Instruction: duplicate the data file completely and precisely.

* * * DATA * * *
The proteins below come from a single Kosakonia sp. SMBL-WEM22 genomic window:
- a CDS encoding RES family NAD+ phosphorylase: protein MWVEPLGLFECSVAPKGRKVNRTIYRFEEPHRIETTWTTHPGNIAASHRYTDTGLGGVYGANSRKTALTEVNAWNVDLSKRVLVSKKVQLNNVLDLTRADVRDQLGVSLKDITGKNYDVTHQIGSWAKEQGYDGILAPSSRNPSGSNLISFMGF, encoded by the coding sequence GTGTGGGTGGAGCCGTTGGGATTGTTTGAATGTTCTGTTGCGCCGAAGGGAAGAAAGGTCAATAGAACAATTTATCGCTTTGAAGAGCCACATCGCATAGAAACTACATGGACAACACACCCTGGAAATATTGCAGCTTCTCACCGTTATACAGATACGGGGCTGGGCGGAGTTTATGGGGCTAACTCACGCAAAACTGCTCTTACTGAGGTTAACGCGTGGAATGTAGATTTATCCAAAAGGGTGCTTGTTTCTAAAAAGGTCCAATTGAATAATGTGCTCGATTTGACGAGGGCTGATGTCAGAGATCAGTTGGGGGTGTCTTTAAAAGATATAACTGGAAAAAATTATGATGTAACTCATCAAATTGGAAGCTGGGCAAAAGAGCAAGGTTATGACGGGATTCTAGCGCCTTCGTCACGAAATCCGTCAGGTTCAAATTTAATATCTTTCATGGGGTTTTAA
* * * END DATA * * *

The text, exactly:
The proteins below come from a single Kosakonia sp. SMBL-WEM22 genomic window:
- a CDS encoding RES family NAD+ phosphorylase: protein MWVEPLGLFECSVAPKGRKVNRTIYRFEEPHRIETTWTTHPGNIAASHRYTDTGLGGVYGANSRKTALTEVNAWNVDLSKRVLVSKKVQLNNVLDLTRADVRDQLGVSLKDITGKNYDVTHQIGSWAKEQGYDGILAPSSRNPSGSNLISFMGF, encoded by the coding sequence GTGTGGGTGGAGCCGTTGGGATTGTTTGAATGTTCTGTTGCGCCGAAGGGAAGAAAGGTCAATAGAACAATTTATCGCTTTGAAGAGCCACATCGCATAGAAACTACATGGACAACACACCCTGGAAATATTGCAGCTTCTCACCGTTATACAGATACGGGGCTGGGCGGAGTTTATGGGGCTAACTCACGCAAAACTGCTCTTACTGAGGTTAACGCGTGGAATGTAGATTTATCCAAAAGGGTGCTTGTTTCTAAAAAGGTCCAATTGAATAATGTGCTCGATTTGACGAGGGCTGATGTCAGAGATCAGTTGGGGGTGTCTTTAAAAGATATAACTGGAAAAAATTATGATGTAACTCATCAAATTGGAAGCTGGGCAAAAGAGCAAGGTTATGACGGGATTCTAGCGCCTTCGTCACGAAATCCGTCAGGTTCAAATTTAATATCTTTCATGGGGTTTTAA